The punishment for Villa was they were ordered to play their next home match in Europe behind closed doors but at the time that thought was at the back of their minds as they prepared to face a strong Bayern Munich side that boasted the likes of Paul Breitner and Karl Heinz Rummennigge in their squad.
The odds were against Villa and many tipped the Germans to end Englandâ€™s domination in the premier European competition and it looked as though it could be an uphill struggle as goalkeeper Rimmer had to be substituted in the 10th minute because of a neck injury; he was replaced by rookie Nigel Spink, who had made just one appearance for the club almost three years earlier.
However, Villa took the fight to Bayern with Withe and defender Allan Evans going close early while the Germans, as David Lacey reported in The Guardian, fought out a private contest with Spink.
Despite his lack of experience, Spink took to the big stage like a duck to water. Bayern must have regretted not testing the goalkeeper for 20 minutes and when they did finally test him, they found him in fine form. Making two saves in less than 60 seconds must have given Spinkâ€™s confidence a massive boost when he denied Bernd Durnberger and Rummenigge.
The more the match went on, the more Bayern captain Breitner was having an influence on the game – Villa were under the cosh. Durnberger could only fire wide after a superb solo run and was later denied by Spink with an effort that was on target before Kenny Swain headed the ball off the line.
Dieter Hoeness was next to be denied by Spink before missing the ball completely with the goal at his mercy from Udo Horsmannâ€™s cross.
Having survived the onslaught, few could have expected what was to happen next. Bayern defender Wolfgang Dremmler slipped on the ball which Shaw took advantage of; he played in Morley down the left who beat Klaus Augenthaler and provided a low cross that found an unmarked Withe, who prodded the ball into the net from close range.
It was a sucker punch for Bayern but there was still over 20 minutes left to play although the Germans were rarely able to threaten Spink in the Villa goal, and when they did with just two minutes left, Hoenessâ€™s shot that found the back of the net was ruled out by the offside flag.
The Bayern players fell to their knees and shook their heads in disbelief as the referee blew the final whistle to crown Aston Villa as the Champions of Europe and the heroics of Nigel Spink saw him named man of the match.
It was a miraculous achievement for a side like Villa, who at the time werenâ€™t blessed with big name players or those with experience of European and international football, but were turned into a side that had a strong in defence and pace to punish teams under Ron Saunders and Tony Barton.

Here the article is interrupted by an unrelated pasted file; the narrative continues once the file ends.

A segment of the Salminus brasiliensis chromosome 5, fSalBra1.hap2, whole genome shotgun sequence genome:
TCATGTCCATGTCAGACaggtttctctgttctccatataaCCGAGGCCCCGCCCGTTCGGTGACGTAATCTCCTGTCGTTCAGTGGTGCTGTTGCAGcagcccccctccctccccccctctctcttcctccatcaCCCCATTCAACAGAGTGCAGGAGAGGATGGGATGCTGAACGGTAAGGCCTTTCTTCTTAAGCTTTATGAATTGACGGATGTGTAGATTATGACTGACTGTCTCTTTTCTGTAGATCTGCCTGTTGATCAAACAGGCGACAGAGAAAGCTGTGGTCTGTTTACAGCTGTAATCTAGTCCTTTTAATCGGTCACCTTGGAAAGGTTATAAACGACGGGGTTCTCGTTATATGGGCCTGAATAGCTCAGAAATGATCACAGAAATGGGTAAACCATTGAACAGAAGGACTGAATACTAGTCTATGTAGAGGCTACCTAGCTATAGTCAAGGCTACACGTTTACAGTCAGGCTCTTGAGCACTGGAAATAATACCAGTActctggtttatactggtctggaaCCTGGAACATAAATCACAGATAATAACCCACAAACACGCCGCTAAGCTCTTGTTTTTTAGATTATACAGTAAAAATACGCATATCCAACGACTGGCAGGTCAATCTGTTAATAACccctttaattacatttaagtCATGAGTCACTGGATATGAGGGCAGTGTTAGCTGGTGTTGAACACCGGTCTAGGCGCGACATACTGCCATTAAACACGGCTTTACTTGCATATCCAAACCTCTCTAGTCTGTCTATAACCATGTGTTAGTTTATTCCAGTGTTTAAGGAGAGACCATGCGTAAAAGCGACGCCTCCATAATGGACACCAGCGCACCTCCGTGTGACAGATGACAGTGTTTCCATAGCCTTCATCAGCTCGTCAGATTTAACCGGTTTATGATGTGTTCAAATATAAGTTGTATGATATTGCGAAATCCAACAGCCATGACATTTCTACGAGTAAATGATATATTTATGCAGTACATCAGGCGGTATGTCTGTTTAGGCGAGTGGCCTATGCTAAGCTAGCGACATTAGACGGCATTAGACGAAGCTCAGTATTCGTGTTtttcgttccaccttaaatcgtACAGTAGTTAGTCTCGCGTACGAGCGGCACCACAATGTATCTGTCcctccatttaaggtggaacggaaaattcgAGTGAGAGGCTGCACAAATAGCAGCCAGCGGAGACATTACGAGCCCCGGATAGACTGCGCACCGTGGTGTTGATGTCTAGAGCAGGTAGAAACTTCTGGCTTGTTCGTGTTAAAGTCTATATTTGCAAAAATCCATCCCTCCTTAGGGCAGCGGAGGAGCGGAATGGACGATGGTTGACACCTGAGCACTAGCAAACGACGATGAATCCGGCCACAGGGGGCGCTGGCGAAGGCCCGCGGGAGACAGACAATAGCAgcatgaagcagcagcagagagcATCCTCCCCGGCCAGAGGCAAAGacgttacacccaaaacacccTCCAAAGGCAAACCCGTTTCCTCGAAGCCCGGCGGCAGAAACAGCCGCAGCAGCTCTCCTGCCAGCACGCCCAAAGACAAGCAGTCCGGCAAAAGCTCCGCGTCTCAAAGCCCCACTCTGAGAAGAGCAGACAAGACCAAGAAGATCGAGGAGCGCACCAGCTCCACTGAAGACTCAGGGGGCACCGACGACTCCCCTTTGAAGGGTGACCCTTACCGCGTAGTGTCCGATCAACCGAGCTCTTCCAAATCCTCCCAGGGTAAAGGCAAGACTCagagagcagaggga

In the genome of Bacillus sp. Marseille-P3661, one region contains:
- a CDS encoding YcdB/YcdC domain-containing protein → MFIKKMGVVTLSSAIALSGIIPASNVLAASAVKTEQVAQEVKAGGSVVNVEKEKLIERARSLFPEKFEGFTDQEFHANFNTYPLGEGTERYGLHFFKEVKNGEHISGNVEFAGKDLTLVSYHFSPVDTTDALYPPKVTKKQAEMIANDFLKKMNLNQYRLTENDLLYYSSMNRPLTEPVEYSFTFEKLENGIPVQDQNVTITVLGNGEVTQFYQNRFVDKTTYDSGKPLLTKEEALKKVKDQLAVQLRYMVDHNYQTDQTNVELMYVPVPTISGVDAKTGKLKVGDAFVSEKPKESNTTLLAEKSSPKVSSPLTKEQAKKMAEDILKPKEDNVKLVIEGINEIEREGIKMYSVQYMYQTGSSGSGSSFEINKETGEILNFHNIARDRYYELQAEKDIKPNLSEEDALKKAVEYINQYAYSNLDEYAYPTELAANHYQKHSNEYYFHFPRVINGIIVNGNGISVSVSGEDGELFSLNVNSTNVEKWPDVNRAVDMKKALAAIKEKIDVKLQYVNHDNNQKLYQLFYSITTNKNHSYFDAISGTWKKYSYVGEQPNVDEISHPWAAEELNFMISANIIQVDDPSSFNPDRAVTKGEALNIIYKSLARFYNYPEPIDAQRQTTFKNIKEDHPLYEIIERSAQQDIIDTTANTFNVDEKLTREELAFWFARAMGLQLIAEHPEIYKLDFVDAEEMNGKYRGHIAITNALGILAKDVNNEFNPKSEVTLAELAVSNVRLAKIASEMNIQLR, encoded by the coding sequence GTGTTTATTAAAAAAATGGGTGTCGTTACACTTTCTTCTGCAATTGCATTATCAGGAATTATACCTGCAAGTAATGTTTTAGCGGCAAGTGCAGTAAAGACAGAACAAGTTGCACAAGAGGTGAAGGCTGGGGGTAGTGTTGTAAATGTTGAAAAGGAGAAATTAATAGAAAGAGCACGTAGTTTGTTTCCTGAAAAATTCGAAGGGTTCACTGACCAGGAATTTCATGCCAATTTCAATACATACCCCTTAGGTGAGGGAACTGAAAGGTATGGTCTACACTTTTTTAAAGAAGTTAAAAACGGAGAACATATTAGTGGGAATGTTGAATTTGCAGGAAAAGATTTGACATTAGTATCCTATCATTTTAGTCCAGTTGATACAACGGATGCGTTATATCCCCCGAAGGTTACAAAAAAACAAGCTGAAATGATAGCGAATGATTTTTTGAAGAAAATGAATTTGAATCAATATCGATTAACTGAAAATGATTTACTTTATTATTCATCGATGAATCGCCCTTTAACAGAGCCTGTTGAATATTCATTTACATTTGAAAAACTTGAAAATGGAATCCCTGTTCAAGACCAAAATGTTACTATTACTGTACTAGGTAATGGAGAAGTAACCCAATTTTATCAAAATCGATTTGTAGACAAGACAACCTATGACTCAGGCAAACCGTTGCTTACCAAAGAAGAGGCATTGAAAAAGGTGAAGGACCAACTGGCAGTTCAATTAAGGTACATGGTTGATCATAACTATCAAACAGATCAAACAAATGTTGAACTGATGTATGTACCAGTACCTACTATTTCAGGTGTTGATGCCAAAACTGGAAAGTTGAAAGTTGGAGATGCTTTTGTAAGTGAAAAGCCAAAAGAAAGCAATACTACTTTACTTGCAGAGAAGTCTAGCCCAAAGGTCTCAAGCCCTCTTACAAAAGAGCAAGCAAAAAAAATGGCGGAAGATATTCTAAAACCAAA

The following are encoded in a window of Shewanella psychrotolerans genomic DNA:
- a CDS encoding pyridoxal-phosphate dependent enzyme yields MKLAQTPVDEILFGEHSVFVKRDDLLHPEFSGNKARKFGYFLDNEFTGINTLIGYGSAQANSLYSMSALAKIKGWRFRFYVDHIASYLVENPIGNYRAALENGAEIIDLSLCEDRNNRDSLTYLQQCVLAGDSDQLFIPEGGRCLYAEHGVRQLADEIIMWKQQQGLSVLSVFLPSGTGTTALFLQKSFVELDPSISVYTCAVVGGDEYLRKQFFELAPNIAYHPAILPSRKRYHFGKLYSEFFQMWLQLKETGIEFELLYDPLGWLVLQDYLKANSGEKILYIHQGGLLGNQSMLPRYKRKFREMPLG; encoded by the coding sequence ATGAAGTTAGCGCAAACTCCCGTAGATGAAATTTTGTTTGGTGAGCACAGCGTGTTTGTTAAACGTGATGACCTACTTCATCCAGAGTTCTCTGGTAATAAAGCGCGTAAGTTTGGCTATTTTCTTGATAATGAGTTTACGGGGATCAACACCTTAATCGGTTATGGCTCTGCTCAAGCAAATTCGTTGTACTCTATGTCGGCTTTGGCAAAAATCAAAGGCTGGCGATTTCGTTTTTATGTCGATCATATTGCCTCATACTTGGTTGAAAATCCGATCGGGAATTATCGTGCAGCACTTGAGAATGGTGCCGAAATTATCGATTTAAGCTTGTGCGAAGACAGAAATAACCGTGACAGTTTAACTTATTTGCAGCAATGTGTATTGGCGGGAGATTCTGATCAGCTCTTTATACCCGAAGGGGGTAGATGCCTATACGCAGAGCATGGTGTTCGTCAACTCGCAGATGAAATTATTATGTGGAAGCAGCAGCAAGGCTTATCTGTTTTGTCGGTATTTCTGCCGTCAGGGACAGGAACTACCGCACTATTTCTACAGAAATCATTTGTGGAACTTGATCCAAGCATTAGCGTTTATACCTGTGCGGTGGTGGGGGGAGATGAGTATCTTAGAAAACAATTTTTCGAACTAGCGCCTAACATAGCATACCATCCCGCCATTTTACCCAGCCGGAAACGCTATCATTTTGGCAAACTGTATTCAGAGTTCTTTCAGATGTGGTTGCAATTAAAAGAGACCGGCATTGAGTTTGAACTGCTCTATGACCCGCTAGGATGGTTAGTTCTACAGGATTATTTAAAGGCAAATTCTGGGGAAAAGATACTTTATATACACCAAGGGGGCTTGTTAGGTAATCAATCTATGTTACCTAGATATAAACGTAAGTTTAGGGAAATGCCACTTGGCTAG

Sadly, this was as good as it got for the Villa fans as within five years of winning the European Cup they were relegated to the Second Division with many of supporters blaming Doug Ellis for the lack of investment in the squad.
The following season under Barton saw the club beat Barcelona for the European Super Cup and reach the FA Cup and European Cup quarter-finals before finishing 6th in the First Division which saw them qualify for the UEFA Cup.
But a 10th place finish in the league during the 1983/84 season saw Barton get the sack, to be replaced by Graham Turner in July 1984 who lasted over two years in the hot seat before being shown the door after a poor start to the 86/87 campaign.
Billy McNeill was given the job in September 1986 but only won nine times in his 41 matches in charge and stood down in May the following year as Villa were relegated after finishing 22nd in the First Division.
The task was given to Graham Taylor to rebuild the club after he had left Watford, who were also relegated that season along with Villa, as he looked for a new challenge after overseeing the rise of the Hornets. Taylor managed to take the club back to the top-flight at the first attempt with a second-placed finished in the Second Division.
Aston Villa have often flirted with greatness since, challenging for the Premier League title under Ron Atkinson and John Gregory during the 1990s, but in recent years have found themselves at the wrong end of the table â€“ including staying up by one place last season.